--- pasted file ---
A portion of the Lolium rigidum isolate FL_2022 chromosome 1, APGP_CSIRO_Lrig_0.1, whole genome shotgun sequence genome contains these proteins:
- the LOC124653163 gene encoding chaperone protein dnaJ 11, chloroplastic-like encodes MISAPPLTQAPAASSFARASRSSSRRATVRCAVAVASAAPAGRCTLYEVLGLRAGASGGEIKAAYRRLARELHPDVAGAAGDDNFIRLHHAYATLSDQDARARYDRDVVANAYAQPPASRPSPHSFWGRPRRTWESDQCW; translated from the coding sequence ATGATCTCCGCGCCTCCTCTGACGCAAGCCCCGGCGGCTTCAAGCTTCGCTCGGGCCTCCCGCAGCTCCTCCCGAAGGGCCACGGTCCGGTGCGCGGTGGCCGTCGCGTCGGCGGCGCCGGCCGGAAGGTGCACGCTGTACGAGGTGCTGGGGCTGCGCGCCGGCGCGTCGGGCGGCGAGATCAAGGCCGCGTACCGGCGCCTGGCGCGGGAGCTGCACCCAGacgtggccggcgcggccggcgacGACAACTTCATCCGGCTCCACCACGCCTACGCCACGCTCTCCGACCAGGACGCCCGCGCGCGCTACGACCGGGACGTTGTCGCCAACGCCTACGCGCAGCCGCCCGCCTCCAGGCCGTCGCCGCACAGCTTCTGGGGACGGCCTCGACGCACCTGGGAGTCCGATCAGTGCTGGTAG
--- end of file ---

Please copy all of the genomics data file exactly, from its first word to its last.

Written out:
A portion of the Lolium rigidum isolate FL_2022 chromosome 1, APGP_CSIRO_Lrig_0.1, whole genome shotgun sequence genome contains these proteins:
- the LOC124653163 gene encoding chaperone protein dnaJ 11, chloroplastic-like encodes MISAPPLTQAPAASSFARASRSSSRRATVRCAVAVASAAPAGRCTLYEVLGLRAGASGGEIKAAYRRLARELHPDVAGAAGDDNFIRLHHAYATLSDQDARARYDRDVVANAYAQPPASRPSPHSFWGRPRRTWESDQCW; translated from the coding sequence ATGATCTCCGCGCCTCCTCTGACGCAAGCCCCGGCGGCTTCAAGCTTCGCTCGGGCCTCCCGCAGCTCCTCCCGAAGGGCCACGGTCCGGTGCGCGGTGGCCGTCGCGTCGGCGGCGCCGGCCGGAAGGTGCACGCTGTACGAGGTGCTGGGGCTGCGCGCCGGCGCGTCGGGCGGCGAGATCAAGGCCGCGTACCGGCGCCTGGCGCGGGAGCTGCACCCAGacgtggccggcgcggccggcgacGACAACTTCATCCGGCTCCACCACGCCTACGCCACGCTCTCCGACCAGGACGCCCGCGCGCGCTACGACCGGGACGTTGTCGCCAACGCCTACGCGCAGCCGCCCGCCTCCAGGCCGTCGCCGCACAGCTTCTGGGGACGGCCTCGACGCACCTGGGAGTCCGATCAGTGCTGGTAG